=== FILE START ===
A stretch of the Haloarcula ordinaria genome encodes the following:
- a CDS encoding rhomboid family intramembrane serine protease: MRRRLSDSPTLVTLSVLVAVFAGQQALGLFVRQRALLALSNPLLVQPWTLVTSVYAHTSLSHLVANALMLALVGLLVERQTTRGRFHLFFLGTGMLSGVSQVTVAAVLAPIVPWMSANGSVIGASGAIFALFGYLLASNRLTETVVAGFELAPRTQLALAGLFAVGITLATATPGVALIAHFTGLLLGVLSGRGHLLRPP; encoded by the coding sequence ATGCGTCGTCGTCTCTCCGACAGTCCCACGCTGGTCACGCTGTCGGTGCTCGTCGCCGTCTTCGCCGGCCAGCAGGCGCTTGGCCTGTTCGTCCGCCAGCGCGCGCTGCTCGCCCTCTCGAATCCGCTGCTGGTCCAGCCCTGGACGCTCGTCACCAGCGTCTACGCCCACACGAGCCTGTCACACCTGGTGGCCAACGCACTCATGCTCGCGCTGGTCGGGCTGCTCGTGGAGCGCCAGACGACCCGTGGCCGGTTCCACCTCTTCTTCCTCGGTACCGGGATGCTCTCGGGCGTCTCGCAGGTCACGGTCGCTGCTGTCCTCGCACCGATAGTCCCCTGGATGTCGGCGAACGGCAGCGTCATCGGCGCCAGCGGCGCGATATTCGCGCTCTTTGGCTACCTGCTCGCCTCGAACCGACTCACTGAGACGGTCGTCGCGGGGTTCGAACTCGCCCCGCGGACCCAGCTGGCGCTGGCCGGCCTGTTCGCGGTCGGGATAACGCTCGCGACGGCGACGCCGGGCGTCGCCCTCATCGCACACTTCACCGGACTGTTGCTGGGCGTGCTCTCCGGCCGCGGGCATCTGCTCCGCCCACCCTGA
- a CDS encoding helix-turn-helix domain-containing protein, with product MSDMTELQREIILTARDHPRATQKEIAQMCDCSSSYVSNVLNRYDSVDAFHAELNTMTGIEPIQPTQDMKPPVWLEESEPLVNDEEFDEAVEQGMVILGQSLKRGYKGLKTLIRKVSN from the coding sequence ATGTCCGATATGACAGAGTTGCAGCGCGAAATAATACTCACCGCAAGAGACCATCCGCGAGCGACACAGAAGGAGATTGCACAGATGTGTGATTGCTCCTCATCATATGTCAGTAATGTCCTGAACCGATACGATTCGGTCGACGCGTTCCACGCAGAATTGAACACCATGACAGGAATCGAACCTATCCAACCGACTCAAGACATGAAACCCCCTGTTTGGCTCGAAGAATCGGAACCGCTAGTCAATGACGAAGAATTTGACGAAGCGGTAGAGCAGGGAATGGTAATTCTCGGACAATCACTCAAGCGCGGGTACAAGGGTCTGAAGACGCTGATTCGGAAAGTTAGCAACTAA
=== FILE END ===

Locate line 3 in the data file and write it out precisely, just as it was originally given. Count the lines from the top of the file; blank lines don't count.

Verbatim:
- a CDS encoding helix-turn-helix domain-containing protein, with product MSDMTELQREIILTARDHPRATQKEIAQMCDCSSSYVSNVLNRYDSVDAFHAELNTMTGIEPIQPTQDMKPPVWLEESEPLVNDEEFDEAVEQGMVILGQSLKRGYKGLKTLIRKVSN from the coding sequence ATGTCCGATATGACAGAGTTGCAGCGCGAAATAATACTCACCGCAAGAGACCATCCGCGAGCGACACAGAAGGAGATTGCACAGATGTGTGATTGCTCCTCATCATATGTCAGTAATGTCCTGAACCGATACGATTCGGTCGACGCGTTCCACGCAGAATTGAACACCATGACAGGAATCGAACCTATCCAACCGACTCAAGACATGAAACCCCCTGTTTGGCTCGAAGAATCGGAACCGCTAGTCAATGACGAAGAATTTGACGAAGCGGTAGAGCAGGGAATGGTAATTCTCGGACAATCACTCAAGCGCGGGTACAAGGGTCTGAAGACGCTGATTCGGAAAGTTAGCAACTAA